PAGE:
Riccardo Simonetti is one of the most dazzling personalities in the local show industry and an inspiration for many people, but also an object of hate for some who are confused. Especially for the LGBTQIA community, the 29-year-old finally broke many a lance and fought many battles. The activist, who was born and raised in Bad Reichenhall, repeatedly speaks openly about homophobic hostilities that he experienced privately as a teenager and that reach him today primarily via all social media channels. Nevertheless, Simonetti never tires of standing up for like-minded people and those affected and also finds the time to moderate programs such as “Glow Up” and “Salon Simonetti” and to take his first steps as an actor.

In the second part of the animated film “Puss in Boots” he now also lends his voice to the Chihuahua Perro. Riccardo Simonetti spoke to ntv.de about what connects him to the little dog, what inspired him early on and how he remains motivated despite the occasional headwind.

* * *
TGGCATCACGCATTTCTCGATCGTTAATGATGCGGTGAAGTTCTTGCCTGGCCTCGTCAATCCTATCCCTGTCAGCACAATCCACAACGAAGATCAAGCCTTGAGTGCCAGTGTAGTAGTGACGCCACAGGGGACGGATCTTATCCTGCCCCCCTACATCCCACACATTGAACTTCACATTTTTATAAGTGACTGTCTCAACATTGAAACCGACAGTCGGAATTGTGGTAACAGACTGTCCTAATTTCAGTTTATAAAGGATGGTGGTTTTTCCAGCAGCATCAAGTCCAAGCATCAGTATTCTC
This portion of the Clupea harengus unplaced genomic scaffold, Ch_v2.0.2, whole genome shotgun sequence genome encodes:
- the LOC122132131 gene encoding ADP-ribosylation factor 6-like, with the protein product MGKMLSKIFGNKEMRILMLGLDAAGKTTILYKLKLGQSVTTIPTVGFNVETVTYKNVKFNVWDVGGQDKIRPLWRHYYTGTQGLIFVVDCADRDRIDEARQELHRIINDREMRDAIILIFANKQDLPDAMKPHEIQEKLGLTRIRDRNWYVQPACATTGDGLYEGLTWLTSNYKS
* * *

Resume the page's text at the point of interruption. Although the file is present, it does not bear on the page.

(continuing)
ntv.de: Riccardo, would you classify yourself more as a dog or cat person?

Riccardo Simonetti: I’m definitely a dog person. I think cats are cute too, but I kind of feel a bit like a dog myself. That’s why it was very clear to me that I can only voice a dog in a cat film – although it sometimes disguises itself as a cat. (laughs)

What else makes you the perfect cast for Perro?

I was offered the part because the people at Universal thought the dog reminded them of me. He’s been through a lot and had to survive and get by in a world that wasn’t always made for him. Nevertheless, he has kept his positive attitude and wants to make the world a better place. That’s definitely something I can identify with. So I figured the dog could sound calm like me, like an over-the-top, happy version of me. I don’t have to voice a character who is very far away from me. And I’m totally grateful for that, because I also learned a lot from Perro. I grew up in the country and always wanted to be where I am today. You can’t do that if you’re not ambitious. You always have to strive for more, keep evolving. But Perro is frugal. He doesn’t mind sniffing the same flower all day, but it was still a great day for him. I found that somehow nice: to be more in the here and now.

Activist, model, voice actor, actor, moderator … is there anything you don’t do or simply don’t trust yourself to do?